a Gato under the Rising Sun

During WWII, the Imperial Japanese Navy’s submarine force was more advanced than it is often given credit for today – mostly, due to it being overshadowed by the successes of American and German subs during the war.

Japan’s submarine force ceased to exist with the end of WWII. That it was later resurrected during the Cold War was by no means a certain thing, nor was it easy. The rebirth of the Japan Maritime Self-Defense Force’s (JMSDF) undersea wing is largely forgotten today, and even more so that it started with a submarine which itself had fought against the empire during WWII.

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(The US Navy’s Gato class of WWII.)

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(The JMSDF’s first submarine, the Gato class Kuroshio, ex-USS Mingo of WWII.)

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flow of WWII weapons after the war

Since starting wwiiafterwwii, I have wanted to do something on this topic but was unsure how to approach it. I am interested in how WWII weapons performed in battle against Cold War replacements. But also, it is fascinating to consider how they ended up where they did after WWII……how did a Garand built to fight Imperial Japan end up in the Somali desert in the 1970s, or how did a Waffen-SS sturmgewehr end up in 21st century Damascus?

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(An ex-Wehrmacht NbW 42 Nebelwerfer with Interarms markings in the 1960s.)

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Merry Christmas

To readers of wwiiafterwwii, I would like to wish a Merry Christmas and happy holiday season.

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Above is the Christmas mess deck menu of USS Culebra Island (ARG-7), a Luzon class engine repair ship, for Christmas 1945, the first after peace returned.

Commissioned on 19 May 1944, USS Culebra Island participated in the liberation of the Philippines and supported operations on Borneo during WWII. Immediately after the war’s end, USS Culebra Island participated in operation “Magic Carpet”, the mass sealift of servicemen back to the United States.

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USS Culebra Island‘s pennant number used an experimental new font intended for the postwar fleet, which in the end was never adopted by the US Navy. On 18 December 1946, USS Culebra Island was declared surplus to the needs of the peacetime military and decommissioned into reserve. The ship remained stored in the Suisun Bay, CA reserve anchorage until 10 December 1973, when the badly-rusted hull was auctioned off as scrap. The WWII-veteran ship was broken apart at Portland, OR in early 1974.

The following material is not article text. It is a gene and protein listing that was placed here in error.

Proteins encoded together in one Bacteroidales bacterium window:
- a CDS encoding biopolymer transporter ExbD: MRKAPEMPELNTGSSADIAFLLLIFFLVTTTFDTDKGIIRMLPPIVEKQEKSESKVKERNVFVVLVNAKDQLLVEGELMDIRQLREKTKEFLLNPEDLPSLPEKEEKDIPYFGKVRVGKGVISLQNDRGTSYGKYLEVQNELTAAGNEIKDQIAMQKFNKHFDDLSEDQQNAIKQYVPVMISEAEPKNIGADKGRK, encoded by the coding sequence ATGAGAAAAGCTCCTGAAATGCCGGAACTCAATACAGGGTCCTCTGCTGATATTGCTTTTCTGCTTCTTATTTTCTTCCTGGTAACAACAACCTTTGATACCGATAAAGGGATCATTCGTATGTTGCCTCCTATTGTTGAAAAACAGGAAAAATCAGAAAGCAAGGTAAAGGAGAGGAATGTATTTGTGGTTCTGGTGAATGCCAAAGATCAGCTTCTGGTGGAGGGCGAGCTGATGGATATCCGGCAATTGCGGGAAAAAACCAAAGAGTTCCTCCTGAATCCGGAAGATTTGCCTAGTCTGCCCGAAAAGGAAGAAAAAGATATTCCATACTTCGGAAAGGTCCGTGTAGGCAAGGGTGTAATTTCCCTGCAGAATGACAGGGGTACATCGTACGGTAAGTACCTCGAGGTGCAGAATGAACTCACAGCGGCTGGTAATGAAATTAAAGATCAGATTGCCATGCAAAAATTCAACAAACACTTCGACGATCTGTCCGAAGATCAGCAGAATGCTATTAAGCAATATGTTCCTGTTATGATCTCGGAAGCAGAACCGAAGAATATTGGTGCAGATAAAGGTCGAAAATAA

WWII weapons in Tanzania

Formerly one of Great Britain’s eastern African colonies, Tanzania used WWII-era equipment throughout the later 20th century including a late-1970s war against Uganda.

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(Mt. Kilimanjaro is the highest point of Africa and the only part of Tanzania to receive snow. East Africa Railways continued in dwindling existence after WWII, including the wartime Garratt steam locomotives. The defunct company’s rail lines were a great logistics asset to Tanzania during the 1978-1979 Kagera war.) (photo via internationalsteam.co.uk website)

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(WWII-vintage PPSh-41 submachine gun of the Tanzanian army.)

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putting cruise missiles on WWII battleships

Photos of USS Missouri and USS Wisconsin firing 16″ rounds at Iraqi targets in 1991 are well-known as the last instances of battleships in combat. Less widely known is their operations with Tomahawks during that war, and even less, about how cruise missiles ended up on WWII battleships in the 1980s to begin with.

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(USS Wisconsin during WWII.)

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(USS Wisconsin firing a BGM-109 Tomahawk during operation “Desert Storm”, four and a half decades later.)

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the V-2 in the USSR after WWII

The US Army’s tests of captured V-2 missiles after WWII in New Mexico is fairly well-known. Much less famous is the Soviet Union’s involvement with the world’s first ballistic missile after WWII.

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(Left: A German V-2 missile being readied for launch during WWII. Right: It’s postwar Soviet copy, the SS-1 “Scunner”.)

The USA had no intention of using the V-2 as an actual weapon, no intention of directly copying it, no intention of producing it themselves, and only saw it as a useful research aid. The Soviets on the other hand, put no such restrictions on themselves.

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